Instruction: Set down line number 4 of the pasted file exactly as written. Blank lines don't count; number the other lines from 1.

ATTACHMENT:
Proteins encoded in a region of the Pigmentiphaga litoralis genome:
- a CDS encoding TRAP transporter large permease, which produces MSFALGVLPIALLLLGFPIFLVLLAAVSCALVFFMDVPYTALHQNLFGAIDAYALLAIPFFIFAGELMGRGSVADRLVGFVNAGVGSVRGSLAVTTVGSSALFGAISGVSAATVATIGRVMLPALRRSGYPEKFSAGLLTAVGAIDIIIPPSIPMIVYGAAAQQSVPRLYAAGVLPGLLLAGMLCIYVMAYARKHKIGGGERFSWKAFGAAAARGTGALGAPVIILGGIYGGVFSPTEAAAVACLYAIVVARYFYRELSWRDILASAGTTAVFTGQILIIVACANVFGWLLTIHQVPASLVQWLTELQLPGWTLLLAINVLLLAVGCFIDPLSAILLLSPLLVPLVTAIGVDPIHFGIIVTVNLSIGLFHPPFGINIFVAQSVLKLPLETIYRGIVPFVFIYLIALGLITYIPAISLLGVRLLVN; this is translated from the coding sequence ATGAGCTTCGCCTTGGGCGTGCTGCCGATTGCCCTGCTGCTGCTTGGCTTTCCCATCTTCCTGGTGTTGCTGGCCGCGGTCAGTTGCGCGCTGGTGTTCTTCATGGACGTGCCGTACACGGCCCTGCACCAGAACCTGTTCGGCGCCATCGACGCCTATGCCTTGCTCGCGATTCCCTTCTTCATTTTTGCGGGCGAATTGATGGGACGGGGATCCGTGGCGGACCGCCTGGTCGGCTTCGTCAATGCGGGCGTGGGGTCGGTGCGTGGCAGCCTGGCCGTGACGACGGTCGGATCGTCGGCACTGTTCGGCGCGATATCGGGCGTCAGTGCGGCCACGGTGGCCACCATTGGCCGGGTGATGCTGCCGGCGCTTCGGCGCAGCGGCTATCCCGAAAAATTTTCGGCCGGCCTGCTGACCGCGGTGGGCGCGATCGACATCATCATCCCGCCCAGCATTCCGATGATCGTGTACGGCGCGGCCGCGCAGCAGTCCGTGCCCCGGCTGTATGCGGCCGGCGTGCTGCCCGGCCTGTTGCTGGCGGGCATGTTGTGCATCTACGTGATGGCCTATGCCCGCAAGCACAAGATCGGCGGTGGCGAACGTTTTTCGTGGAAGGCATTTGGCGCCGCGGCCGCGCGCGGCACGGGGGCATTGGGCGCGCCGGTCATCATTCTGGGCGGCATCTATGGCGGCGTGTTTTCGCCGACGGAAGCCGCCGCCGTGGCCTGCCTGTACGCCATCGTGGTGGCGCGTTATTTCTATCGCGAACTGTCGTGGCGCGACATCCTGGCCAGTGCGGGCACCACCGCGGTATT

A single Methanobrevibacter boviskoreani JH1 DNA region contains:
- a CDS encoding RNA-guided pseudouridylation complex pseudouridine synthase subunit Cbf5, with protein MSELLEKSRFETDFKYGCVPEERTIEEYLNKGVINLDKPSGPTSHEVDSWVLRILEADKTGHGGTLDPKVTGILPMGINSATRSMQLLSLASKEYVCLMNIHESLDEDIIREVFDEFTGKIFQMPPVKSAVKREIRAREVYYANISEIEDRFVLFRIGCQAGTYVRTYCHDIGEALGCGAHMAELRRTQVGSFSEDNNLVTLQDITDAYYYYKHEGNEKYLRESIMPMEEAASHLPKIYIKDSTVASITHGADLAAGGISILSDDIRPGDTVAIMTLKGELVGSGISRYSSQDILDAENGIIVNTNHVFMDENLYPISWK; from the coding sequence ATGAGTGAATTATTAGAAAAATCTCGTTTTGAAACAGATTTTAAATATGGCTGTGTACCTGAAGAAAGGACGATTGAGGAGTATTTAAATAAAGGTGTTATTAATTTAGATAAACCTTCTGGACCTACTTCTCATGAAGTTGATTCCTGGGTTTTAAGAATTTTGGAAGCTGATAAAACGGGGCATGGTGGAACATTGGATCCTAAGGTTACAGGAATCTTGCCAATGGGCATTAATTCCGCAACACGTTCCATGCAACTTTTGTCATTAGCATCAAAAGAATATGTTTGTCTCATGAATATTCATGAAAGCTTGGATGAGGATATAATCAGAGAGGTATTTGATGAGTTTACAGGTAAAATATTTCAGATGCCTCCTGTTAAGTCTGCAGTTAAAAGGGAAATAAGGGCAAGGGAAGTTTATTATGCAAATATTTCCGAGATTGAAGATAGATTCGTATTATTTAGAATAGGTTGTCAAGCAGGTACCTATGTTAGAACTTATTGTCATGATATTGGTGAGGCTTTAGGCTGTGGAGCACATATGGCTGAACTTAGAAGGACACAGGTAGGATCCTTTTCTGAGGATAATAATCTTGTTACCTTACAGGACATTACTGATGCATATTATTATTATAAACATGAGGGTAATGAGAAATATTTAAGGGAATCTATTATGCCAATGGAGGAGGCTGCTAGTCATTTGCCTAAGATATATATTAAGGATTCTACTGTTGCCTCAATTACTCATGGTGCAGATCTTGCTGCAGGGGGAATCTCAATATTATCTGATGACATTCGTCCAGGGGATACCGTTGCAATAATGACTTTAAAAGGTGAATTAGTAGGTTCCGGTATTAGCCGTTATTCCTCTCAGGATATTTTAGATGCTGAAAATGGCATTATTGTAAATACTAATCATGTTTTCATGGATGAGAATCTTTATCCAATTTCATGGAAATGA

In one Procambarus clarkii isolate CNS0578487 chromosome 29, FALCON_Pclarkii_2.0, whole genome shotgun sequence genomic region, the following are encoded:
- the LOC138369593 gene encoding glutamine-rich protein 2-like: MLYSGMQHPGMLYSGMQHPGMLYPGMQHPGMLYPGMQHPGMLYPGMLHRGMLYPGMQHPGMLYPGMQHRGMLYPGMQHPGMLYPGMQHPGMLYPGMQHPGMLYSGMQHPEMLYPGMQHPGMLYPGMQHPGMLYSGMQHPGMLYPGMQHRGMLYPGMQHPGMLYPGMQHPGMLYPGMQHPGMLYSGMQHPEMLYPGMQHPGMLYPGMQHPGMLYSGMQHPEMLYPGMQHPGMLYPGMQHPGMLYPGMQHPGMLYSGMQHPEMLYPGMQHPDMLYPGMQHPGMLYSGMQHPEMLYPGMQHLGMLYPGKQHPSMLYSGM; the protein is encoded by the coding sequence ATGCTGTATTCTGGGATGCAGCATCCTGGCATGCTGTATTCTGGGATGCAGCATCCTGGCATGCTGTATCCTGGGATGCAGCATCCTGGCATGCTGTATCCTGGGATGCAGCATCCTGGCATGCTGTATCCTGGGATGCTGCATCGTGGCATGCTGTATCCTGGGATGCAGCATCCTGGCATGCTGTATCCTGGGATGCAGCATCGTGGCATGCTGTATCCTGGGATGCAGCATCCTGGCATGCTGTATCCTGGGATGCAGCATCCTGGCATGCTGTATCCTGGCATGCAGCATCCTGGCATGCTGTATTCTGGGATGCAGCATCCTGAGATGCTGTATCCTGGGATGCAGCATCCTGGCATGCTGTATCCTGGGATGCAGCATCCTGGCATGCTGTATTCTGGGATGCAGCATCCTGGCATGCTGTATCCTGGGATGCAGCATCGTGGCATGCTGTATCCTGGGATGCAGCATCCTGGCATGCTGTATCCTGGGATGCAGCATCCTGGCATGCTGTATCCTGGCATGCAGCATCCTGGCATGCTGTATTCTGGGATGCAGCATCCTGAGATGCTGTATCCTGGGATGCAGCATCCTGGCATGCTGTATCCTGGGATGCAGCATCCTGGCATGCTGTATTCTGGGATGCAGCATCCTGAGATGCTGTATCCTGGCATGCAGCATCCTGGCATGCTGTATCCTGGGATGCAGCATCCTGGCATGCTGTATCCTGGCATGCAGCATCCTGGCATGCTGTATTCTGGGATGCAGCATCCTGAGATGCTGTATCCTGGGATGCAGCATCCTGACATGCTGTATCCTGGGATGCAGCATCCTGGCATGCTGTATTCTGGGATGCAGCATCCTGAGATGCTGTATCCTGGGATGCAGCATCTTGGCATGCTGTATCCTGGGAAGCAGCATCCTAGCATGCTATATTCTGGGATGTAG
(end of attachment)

- a CDS encoding RNA-guided pseudouridylation complex pseudouridine synthase subunit Cbf5, with protein MSELLEKSRFETDFKYGCVPEERTIEEYLNKGVINLDKPSGPTSHEVDSWVLRILEADKTGHGGTLDPKVTGILPMGINSATRSMQLLSLASKEYVCLMNIHESLDEDIIREVFDEFTGKIFQMPPVKSAVKREIRAREVYYANISEIEDRFVLFRIGCQAGTYVRTYCHDIGEALGCGAHMAELRRTQVGSFSEDNNLVTLQDITDAYYYYKHEGNEKYLRESIMPMEEAASHLPKIYIKDSTVASITHGADLAAGGISILSDDIRPGDTVAIMTLKGELVGSGISRYSSQDILDAENGIIVNTNHVFMDENLYPISWK; from the coding sequence ATGAGTGAATTATTAGAAAAATCTCGTTTTGAAACAGATTTTAAATATGGCTGTGTACCTGAAGAAAGGACGATTGAGGAGTATTTAAATAAAGGTGTTATTAATTTAGATAAACCTTCTGGACCTACTTCTCATGAAGTTGATTCCTGGGTTTTAAGAATTTTGGAAGCTGATAAAACGGGGCATGGTGGAACATTGGATCCTAAGGTTACAGGAATCTTGCCAATGGGCATTAATTCCGCAACACGTTCCATGCAACTTTTGTCATTAGCATCAAAAGAATATGTTTGTCTCATGAATATTCATGAAAGCTTGGATGAGGATATAATCAGAGAGGTATTTGATGAGTTTACAGGTAAAATATTTCAGATGCCTCCTGTTAAGTCTGCAGTTAAAAGGGAAATAAGGGCAAGGGAAGTTTATTATGCAAATATTTCCGAGATTGAAGATAGATTCGTATTATTTAGAATAGGTTGTCAAGCAGGTACCTATGTTAGAACTTATTGTCATGATATTGGTGAGGCTTTAGGCTGTGGAGCACATATGGCTGAACTTAGAAGGACACAGGTAGGATCCTTTTCTGAGGATAATAATCTTGTTACCTTACAGGACATTACTGATGCATATTATTATTATAAACATGAGGGTAATGAGAAATATTTAAGGGAATCTATTATGCCAATGGAGGAGGCTGCTAGTCATTTGCCTAAGATATATATTAAGGATTCTACTGTTGCCTCAATTACTCATGGTGCAGATCTTGCTGCAGGGGGAATCTCAATATTATCTGATGACATTCGTCCAGGGGATACCGTTGCAATAATGACTTTAAAAGGTGAATTAGTAGGTTCCGGTATTAGCCGTTATTCCTCTCAGGATATTTTAGATGCTGAAAATGGCATTATTGTAAATACTAATCATGTTTTCATGGATGAGAATCTTTATCCAATTTCATGGAAATGA